It’s been an exciting week for writing! Perhaps the most exciting one of all…
…a huge factor for this was that I finished the first draft of my second novel; Vanishing Act. It’s a VERY rough first draft, that needs not only editing but re-writing. But it’s a first draft none the less.
When I finished the first draft of The City Breathes With Us, I spoke about the Do’s and Don’ts of finishing a first draft…but I wanted to talk about something different this time. I spent about a year writing the first draft of novel one, and less than two months writing novel two. I did things differently, and I’d like to share the tips that helped me below:
1. Don’t expect perfection
No first draft is ever perfect. Hell, no ANYTHING is ever perfect. But the very first draft is so extremely far from perfect that worrying about it only slows you down. Does it matter if the writing is weak in parts, if it lacks description or is full of plot holes? No, it doesn’t. This draft should be rough, messy and real…it’s yours and it’s ready to shape. Making it into something beautiful comes later.
2. Don’t be worried to omit descriptions
This is one of the big differences that helped me reach the end of my first draft quicker. When I was in the flow of telling the story, and had ideas flowing for where to take it, the last thing I needed was to slow myself down with descriptions. I recommend you omit them too. Write DESCRIPTION HERE to prompt you on your first re-write. Because there’s nothing more important than getting the skeleton of your story on paper. You can flesh it out later on.
This isn’t to say you should leave out descriptions. If you’re inspired to write them, go for it. Get it down while it’s in your mind. But don’t get yourself caught in a writer’s slump because you’ve spent too long trying to describe something that you could come back to later.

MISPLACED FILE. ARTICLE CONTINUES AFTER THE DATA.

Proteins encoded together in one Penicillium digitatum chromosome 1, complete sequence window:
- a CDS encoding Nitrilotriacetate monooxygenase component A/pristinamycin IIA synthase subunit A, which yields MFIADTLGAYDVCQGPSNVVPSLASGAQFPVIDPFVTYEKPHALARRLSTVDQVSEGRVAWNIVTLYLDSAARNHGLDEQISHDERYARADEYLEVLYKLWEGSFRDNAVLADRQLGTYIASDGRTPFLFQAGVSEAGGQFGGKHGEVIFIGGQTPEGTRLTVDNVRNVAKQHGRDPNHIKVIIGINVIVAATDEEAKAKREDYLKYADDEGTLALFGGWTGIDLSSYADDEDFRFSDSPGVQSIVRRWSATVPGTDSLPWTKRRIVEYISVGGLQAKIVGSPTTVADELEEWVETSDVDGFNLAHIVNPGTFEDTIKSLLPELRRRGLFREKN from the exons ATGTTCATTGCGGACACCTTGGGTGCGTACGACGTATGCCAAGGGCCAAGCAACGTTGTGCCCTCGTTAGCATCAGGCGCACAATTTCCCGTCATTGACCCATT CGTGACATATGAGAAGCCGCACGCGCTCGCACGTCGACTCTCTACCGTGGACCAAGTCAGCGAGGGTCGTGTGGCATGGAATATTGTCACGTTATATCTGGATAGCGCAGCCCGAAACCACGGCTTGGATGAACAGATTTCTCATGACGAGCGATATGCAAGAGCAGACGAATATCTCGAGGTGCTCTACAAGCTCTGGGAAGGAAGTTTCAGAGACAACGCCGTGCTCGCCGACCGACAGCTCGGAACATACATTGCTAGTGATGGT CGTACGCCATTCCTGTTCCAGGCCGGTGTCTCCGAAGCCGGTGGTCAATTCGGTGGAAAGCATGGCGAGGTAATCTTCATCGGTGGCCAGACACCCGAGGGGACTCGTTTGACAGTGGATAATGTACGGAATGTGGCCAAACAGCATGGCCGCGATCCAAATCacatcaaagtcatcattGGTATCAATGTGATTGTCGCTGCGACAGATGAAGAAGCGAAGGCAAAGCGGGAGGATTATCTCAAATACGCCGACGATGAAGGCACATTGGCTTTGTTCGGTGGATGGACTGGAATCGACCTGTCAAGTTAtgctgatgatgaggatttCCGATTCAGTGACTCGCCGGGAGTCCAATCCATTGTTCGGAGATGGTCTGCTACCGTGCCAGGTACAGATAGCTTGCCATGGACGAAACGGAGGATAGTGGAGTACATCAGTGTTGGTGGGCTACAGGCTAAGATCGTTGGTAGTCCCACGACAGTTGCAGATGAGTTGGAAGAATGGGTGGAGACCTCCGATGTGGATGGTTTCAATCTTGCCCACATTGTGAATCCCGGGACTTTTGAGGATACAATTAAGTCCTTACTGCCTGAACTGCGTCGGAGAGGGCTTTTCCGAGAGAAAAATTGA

3. Focus on telling yourself the story
The first draft is for you. It’s all for you. It’s you telling yourself the story, finding out what works and what doesn’t. Getting the outline of a full story down is the end game. You can research later. Perhaps highlight things you aren’t sure are correct, so you remember to check back during edits. But don’t fret yourself with the fiddly little details at this stage. You’ll get those eventually, but first you need your story.
4. Let the plot change direction
There’s no harm in changing direction part way through. In fact, if that’s what your heart, mind and soul are telling you then it’s probably the best thing for your story. Worried that the change will mean the first half of your story no longer makes sense? No problem. You can go back and re-write any areas that need to be bought up to date with your new plot twists, characters or ending. Follow your imagination, and fix the rest later. It’s the only way to keep your story exciting.
5. Write out of order if you need to
I’ve spoken before about writing out of order. It’s not for everybody, but for some it works. If you’re stuck, or feeling writer’s block, skip ahead. Write the scene you’re most excited about, even if it doesn’t come until later on in the story. That excitement will rekindle your passion and spark your imagination and before you know it you’ll be back to where you got stumped, and ready to tackle it head on.
What are your tips for first draft writing?
I’m always keen to hear your ideas, and apply them to my own practice so that I can improve, so do share below.
and have a lovely Christmas!